Thursday, November 05, 2015

Throwback Thursday: La Roux - Quicksand (Boy 8-Bit Remix) [Review]

This is the first in my TBT series, in which I'll review the most influential tracks from my past. What better place to start than with the most played track in my iTunes, my favourite track of all-time and arguably the most influential for me in many ways. Flashback to 2009 when I was still just learning about the vastness of the world electronic music (not yet called EDM). I had just returned to school after summer break, armed with a new secret weapon, Fake Blood; thanks to my guru who had shown me Fake Blood's killer remixes (Any Way You Choose To Give ItI Want Your Soul, Stuck On Repeat). I then showed my friends at school and we agreed to go see Fake Blood when he came to town. And unbelievably he was coming just a couple months later, with the biggest crew I've ever seen at Sound Academy; Aeroplane, Annie Mac, Boy 8-Bit, Calvin Harris, Fake Blood, Laidback Luke, Nero, Toddla T, and to top it off locals Zeds Dead and my boy Meech. Since it would be a waste to go only to see Fake Blood, I set out to familiarize myself with the rest of the lineup and the one that immediately caught my ear, was Boy 8-Bit. His combination of video game inspired sounds and progressive and playful electro style was everything I wanted in a producer. I was lucky enough to find a discography torrent, complete with a large number of mixes he had done for various radio shows. I was particularly enamored with the following video in which Annie Mac gives the first play to Boy 8-Bit's remix of La Roux, Quicksand.

Being that the world was becoming more familiar with La Roux's unparalleled vocals, through both the Skream and Skrillex remixes of "In For The Kill," I was craving anything and everything Elly Jackson touched. The Boy 8-Bit remix is more or less my standard of perfection, both when it comes to getting the most out of brilliant vocal and lyrical content, and sheer production prowess.

Immediately upon pressing play, you are transported into a nightclub with that pulsating and jacking beat, shattered snare drum, rising waves of ambiance and subtle steel pans in the distance. The introduction minute is pure perfection, setting the mood, bringing in and progressing loops. But then everything fall quickly into place once Elly's vocals are introduced. Boy 8-Bit always works the fills and effects exquisitely around the eargasmic vocals. My favourite effect comes at about the 1:30 mark, where B8B seems to use a Star Wars vehicle taking off. It's these subtleties that really take this track to the next level, and if I can get preachy for a second, I believe it's what missing in a majority of today's cookie cutter tracks.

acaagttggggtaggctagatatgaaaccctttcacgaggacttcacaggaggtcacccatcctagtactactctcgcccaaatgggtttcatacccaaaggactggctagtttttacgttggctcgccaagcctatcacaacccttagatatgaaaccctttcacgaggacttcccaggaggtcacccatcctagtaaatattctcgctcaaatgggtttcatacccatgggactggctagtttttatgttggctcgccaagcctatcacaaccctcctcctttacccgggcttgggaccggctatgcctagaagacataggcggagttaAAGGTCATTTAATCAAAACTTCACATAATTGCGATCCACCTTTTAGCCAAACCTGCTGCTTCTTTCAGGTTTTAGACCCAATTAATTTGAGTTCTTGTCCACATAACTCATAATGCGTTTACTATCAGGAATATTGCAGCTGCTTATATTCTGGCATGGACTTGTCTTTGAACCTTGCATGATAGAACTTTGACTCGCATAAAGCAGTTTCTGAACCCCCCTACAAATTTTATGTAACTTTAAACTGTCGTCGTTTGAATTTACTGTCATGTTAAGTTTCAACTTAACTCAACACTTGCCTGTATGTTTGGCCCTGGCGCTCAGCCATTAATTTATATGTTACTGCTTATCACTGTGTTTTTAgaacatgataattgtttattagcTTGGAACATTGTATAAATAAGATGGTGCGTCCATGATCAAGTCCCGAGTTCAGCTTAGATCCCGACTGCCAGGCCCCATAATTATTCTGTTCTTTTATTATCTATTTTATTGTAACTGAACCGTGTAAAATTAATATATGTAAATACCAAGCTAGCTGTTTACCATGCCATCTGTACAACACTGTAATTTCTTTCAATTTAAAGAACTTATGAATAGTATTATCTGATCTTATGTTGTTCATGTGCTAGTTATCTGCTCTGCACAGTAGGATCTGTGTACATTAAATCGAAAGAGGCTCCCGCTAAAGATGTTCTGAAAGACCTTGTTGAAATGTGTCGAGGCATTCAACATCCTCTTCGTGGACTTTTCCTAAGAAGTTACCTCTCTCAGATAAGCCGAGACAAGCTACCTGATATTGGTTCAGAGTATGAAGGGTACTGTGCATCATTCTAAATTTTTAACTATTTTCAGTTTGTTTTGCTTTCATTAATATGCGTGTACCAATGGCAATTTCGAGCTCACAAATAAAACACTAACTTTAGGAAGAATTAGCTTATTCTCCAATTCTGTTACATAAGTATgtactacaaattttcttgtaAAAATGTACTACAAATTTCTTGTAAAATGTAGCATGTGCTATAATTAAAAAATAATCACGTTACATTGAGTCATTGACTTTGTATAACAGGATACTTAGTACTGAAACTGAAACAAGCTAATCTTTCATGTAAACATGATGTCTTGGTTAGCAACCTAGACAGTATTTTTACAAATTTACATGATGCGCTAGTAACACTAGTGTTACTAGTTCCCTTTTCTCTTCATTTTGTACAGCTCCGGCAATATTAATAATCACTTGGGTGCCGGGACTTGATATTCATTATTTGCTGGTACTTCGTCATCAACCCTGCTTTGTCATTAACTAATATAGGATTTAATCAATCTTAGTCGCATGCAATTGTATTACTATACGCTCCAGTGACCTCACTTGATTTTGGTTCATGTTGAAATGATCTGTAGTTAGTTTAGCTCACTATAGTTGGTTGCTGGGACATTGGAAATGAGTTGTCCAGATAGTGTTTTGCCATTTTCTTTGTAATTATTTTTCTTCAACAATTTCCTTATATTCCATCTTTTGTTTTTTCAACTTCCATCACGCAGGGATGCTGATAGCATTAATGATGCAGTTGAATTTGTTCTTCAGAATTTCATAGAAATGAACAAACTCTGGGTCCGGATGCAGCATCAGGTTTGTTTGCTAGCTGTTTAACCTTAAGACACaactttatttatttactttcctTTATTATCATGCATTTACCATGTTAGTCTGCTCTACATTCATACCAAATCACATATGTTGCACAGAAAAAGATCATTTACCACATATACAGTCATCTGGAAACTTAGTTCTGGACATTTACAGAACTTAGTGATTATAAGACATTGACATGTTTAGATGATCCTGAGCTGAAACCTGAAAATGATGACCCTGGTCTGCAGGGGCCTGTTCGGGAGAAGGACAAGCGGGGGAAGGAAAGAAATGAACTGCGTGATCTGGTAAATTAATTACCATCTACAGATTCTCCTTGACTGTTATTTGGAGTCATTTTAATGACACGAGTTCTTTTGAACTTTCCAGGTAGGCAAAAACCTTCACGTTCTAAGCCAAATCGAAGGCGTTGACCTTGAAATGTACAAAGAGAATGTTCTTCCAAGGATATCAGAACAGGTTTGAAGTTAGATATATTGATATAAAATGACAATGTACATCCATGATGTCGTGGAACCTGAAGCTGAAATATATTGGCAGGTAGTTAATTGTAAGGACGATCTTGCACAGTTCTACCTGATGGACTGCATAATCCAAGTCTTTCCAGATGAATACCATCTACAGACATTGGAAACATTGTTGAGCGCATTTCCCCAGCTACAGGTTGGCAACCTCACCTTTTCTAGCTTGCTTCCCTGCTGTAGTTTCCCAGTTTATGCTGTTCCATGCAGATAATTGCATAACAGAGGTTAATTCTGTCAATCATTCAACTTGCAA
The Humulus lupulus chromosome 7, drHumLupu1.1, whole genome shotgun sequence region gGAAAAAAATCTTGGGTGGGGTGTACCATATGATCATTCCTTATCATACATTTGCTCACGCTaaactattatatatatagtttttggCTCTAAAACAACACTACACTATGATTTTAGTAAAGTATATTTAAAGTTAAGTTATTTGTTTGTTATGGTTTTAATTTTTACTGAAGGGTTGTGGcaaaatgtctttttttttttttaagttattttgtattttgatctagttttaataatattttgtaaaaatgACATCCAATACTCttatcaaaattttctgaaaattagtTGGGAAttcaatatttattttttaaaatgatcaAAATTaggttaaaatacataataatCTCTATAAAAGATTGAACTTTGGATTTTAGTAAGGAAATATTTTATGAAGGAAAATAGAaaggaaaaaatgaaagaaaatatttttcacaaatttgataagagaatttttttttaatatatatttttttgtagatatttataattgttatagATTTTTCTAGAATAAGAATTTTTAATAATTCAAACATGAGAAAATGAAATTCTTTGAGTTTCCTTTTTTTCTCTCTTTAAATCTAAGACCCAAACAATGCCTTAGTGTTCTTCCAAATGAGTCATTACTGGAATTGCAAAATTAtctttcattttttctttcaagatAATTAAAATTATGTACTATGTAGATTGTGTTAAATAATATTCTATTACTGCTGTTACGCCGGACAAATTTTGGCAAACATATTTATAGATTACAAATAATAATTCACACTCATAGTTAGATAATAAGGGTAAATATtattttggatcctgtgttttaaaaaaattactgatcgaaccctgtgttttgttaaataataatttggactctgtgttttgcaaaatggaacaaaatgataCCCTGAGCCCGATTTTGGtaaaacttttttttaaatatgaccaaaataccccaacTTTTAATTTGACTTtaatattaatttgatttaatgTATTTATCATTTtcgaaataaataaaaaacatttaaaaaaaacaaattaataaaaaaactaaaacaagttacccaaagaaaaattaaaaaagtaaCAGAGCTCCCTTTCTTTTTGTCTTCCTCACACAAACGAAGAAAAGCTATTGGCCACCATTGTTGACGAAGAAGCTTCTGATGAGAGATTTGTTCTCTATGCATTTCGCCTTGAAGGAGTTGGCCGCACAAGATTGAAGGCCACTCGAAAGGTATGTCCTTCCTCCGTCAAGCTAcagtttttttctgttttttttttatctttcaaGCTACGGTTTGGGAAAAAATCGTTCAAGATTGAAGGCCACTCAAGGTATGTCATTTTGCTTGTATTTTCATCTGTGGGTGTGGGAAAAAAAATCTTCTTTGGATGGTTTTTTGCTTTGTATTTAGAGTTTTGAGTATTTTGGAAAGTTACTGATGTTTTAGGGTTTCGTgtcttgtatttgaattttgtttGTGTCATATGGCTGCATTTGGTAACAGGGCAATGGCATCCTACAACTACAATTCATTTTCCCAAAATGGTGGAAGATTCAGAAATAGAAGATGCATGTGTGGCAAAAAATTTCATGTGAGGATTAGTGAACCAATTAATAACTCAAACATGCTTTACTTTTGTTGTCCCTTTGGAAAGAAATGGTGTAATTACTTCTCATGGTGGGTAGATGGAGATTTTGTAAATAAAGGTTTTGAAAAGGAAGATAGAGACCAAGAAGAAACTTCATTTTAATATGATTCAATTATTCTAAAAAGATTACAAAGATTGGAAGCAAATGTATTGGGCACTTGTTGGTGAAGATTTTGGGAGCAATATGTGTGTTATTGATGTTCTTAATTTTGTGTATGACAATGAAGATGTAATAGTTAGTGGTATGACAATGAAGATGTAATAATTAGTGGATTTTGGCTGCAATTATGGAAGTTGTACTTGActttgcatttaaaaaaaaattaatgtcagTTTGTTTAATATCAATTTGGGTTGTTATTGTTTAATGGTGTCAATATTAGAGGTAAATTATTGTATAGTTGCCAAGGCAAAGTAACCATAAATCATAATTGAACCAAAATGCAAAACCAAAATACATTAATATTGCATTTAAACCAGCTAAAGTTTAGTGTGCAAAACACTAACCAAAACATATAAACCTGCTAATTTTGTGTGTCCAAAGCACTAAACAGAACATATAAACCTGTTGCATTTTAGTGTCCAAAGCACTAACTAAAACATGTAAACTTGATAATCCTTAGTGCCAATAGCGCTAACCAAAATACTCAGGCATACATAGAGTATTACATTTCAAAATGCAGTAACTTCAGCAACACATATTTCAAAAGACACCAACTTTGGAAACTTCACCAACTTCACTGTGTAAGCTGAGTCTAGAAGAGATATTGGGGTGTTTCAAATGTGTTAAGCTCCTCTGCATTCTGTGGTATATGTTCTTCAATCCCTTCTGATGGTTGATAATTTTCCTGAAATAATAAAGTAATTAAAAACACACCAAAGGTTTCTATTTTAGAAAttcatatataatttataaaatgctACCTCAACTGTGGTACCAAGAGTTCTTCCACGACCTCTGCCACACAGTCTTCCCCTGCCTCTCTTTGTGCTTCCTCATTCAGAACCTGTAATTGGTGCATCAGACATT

As the vocals and lyrical content become more intense so does the music underneath. That might be my favourite aspect to Boy 8-Bit's productions; while he may use the same sample and loop over and over he seemingly grows tired of it congruence and is always subtly tweaking, bending and manipulating them to serve a higher purpose. Just as the intensity seems it's about to boil over we hit a wall and everything disappears and waves of silence. Again, in one of those trademark B8B effects, he puts the pan (effect; left to right, etc) to good use and ups the feels by rebuilding everything piece by piece, led by the steel pans until everything is back in its place, but that's not enough for B8B. Once everything fits it's time to flip things back on their heads; a quick scoop of the flange and filter, and just like that we're transported into an all out rave.

Composition 3/3
Dynamics 2/2
Improvisation/Progression 3/3
Melody/Harmony 3/3
Originality 2/2
Sonic Quality 2/2
Lyrics 3/3
Vocals 2/2
TOTAL 20/20